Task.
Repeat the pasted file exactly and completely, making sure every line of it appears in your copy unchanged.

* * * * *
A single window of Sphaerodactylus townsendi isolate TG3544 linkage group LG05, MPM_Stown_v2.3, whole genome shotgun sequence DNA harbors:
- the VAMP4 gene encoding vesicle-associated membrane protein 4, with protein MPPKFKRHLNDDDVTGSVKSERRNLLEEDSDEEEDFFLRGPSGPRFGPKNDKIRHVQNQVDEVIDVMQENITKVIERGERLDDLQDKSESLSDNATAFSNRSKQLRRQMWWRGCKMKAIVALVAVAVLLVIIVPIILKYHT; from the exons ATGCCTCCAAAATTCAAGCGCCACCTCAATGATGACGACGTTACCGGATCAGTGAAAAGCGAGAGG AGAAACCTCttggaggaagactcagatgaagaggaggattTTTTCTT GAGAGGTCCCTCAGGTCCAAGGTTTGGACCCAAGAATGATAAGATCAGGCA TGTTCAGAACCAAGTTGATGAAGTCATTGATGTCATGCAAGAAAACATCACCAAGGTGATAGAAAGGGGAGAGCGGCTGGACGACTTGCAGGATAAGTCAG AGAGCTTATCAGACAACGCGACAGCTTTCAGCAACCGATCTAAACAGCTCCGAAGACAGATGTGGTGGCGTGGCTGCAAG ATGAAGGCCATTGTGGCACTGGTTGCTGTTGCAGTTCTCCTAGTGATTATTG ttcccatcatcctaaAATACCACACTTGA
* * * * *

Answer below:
A single window of Sphaerodactylus townsendi isolate TG3544 linkage group LG05, MPM_Stown_v2.3, whole genome shotgun sequence DNA harbors:
- the VAMP4 gene encoding vesicle-associated membrane protein 4, with protein MPPKFKRHLNDDDVTGSVKSERRNLLEEDSDEEEDFFLRGPSGPRFGPKNDKIRHVQNQVDEVIDVMQENITKVIERGERLDDLQDKSESLSDNATAFSNRSKQLRRQMWWRGCKMKAIVALVAVAVLLVIIVPIILKYHT; from the exons ATGCCTCCAAAATTCAAGCGCCACCTCAATGATGACGACGTTACCGGATCAGTGAAAAGCGAGAGG AGAAACCTCttggaggaagactcagatgaagaggaggattTTTTCTT GAGAGGTCCCTCAGGTCCAAGGTTTGGACCCAAGAATGATAAGATCAGGCA TGTTCAGAACCAAGTTGATGAAGTCATTGATGTCATGCAAGAAAACATCACCAAGGTGATAGAAAGGGGAGAGCGGCTGGACGACTTGCAGGATAAGTCAG AGAGCTTATCAGACAACGCGACAGCTTTCAGCAACCGATCTAAACAGCTCCGAAGACAGATGTGGTGGCGTGGCTGCAAG ATGAAGGCCATTGTGGCACTGGTTGCTGTTGCAGTTCTCCTAGTGATTATTG ttcccatcatcctaaAATACCACACTTGA